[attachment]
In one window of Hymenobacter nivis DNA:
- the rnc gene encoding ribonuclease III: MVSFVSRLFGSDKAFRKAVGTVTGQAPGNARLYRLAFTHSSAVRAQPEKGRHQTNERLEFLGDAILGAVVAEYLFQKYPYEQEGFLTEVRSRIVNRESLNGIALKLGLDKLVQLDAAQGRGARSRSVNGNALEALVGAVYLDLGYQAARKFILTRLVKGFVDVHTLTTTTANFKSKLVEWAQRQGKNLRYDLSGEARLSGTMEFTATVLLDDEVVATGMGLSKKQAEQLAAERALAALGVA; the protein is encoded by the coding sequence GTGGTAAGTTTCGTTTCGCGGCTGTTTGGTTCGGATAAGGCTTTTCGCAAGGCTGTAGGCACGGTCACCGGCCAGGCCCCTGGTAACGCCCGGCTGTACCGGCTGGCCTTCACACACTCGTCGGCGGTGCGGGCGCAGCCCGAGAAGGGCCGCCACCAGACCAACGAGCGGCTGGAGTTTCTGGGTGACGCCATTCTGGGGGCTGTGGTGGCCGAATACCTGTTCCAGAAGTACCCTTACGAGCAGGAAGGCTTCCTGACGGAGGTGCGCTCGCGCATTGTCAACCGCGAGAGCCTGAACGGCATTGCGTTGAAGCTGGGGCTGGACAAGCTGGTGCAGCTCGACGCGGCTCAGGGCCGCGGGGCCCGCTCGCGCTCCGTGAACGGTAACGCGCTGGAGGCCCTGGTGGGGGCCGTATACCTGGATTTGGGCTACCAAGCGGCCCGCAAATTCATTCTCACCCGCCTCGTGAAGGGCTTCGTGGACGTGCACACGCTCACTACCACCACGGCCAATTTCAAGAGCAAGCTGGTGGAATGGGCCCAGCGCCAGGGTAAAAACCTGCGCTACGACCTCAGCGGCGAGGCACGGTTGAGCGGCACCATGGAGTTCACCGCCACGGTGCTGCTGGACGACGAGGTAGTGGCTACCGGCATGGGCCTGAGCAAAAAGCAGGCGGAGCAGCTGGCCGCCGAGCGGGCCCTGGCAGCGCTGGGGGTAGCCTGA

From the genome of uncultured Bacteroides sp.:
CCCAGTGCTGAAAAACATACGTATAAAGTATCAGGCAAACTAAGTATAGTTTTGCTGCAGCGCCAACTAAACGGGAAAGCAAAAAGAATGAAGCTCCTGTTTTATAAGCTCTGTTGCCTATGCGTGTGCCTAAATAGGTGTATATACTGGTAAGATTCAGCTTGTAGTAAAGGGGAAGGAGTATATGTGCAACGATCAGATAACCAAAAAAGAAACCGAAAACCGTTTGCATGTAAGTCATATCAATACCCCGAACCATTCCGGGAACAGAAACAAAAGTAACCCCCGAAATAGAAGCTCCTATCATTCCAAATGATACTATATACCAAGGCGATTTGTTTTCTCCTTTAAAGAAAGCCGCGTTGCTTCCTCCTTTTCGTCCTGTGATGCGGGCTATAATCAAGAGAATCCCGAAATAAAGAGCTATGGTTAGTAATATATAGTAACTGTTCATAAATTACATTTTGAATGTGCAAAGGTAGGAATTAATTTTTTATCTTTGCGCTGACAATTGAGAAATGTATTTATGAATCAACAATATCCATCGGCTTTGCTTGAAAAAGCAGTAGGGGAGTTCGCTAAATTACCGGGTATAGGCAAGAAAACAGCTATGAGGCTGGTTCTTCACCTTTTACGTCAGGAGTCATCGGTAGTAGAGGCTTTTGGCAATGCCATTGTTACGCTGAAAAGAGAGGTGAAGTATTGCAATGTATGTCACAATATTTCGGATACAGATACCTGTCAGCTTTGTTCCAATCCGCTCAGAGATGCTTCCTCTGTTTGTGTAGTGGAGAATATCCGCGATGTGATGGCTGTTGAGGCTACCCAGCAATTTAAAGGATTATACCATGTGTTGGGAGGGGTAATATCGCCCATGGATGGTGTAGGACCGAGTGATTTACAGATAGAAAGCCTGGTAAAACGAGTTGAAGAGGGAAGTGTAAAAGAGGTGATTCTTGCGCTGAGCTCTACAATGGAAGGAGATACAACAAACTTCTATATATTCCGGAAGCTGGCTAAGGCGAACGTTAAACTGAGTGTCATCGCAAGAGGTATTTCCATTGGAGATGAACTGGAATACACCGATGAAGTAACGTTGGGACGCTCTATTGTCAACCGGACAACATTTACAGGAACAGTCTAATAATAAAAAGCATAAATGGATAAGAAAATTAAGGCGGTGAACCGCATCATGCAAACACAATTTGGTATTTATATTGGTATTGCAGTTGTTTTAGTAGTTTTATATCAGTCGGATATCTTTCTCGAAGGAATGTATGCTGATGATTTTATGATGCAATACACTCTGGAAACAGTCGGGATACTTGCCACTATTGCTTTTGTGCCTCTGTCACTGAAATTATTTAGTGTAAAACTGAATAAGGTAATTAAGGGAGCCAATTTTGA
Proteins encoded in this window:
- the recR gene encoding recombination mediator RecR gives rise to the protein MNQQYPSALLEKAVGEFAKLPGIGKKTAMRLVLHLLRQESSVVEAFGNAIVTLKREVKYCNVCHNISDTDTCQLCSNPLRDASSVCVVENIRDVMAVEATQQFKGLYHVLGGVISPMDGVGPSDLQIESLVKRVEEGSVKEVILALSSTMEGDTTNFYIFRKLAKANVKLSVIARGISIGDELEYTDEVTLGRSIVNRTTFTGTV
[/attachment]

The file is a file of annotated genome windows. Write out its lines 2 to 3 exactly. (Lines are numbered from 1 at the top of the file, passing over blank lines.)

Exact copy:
- the rnc gene encoding ribonuclease III: MVSFVSRLFGSDKAFRKAVGTVTGQAPGNARLYRLAFTHSSAVRAQPEKGRHQTNERLEFLGDAILGAVVAEYLFQKYPYEQEGFLTEVRSRIVNRESLNGIALKLGLDKLVQLDAAQGRGARSRSVNGNALEALVGAVYLDLGYQAARKFILTRLVKGFVDVHTLTTTTANFKSKLVEWAQRQGKNLRYDLSGEARLSGTMEFTATVLLDDEVVATGMGLSKKQAEQLAAERALAALGVA; the protein is encoded by the coding sequence GTGGTAAGTTTCGTTTCGCGGCTGTTTGGTTCGGATAAGGCTTTTCGCAAGGCTGTAGGCACGGTCACCGGCCAGGCCCCTGGTAACGCCCGGCTGTACCGGCTGGCCTTCACACACTCGTCGGCGGTGCGGGCGCAGCCCGAGAAGGGCCGCCACCAGACCAACGAGCGGCTGGAGTTTCTGGGTGACGCCATTCTGGGGGCTGTGGTGGCCGAATACCTGTTCCAGAAGTACCCTTACGAGCAGGAAGGCTTCCTGACGGAGGTGCGCTCGCGCATTGTCAACCGCGAGAGCCTGAACGGCATTGCGTTGAAGCTGGGGCTGGACAAGCTGGTGCAGCTCGACGCGGCTCAGGGCCGCGGGGCCCGCTCGCGCTCCGTGAACGGTAACGCGCTGGAGGCCCTGGTGGGGGCCGTATACCTGGATTTGGGCTACCAAGCGGCCCGCAAATTCATTCTCACCCGCCTCGTGAAGGGCTTCGTGGACGTGCACACGCTCACTACCACCACGGCCAATTTCAAGAGCAAGCTGGTGGAATGGGCCCAGCGCCAGGGTAAAAACCTGCGCTACGACCTCAGCGGCGAGGCACGGTTGAGCGGCACCATGGAGTTCACCGCCACGGTGCTGCTGGACGACGAGGTAGTGGCTACCGGCATGGGCCTGAGCAAAAAGCAGGCGGAGCAGCTGGCCGCCGAGCGGGCCCTGGCAGCGCTGGGGGTAGCCTGA

From the genome of uncultured Bacteroides sp.: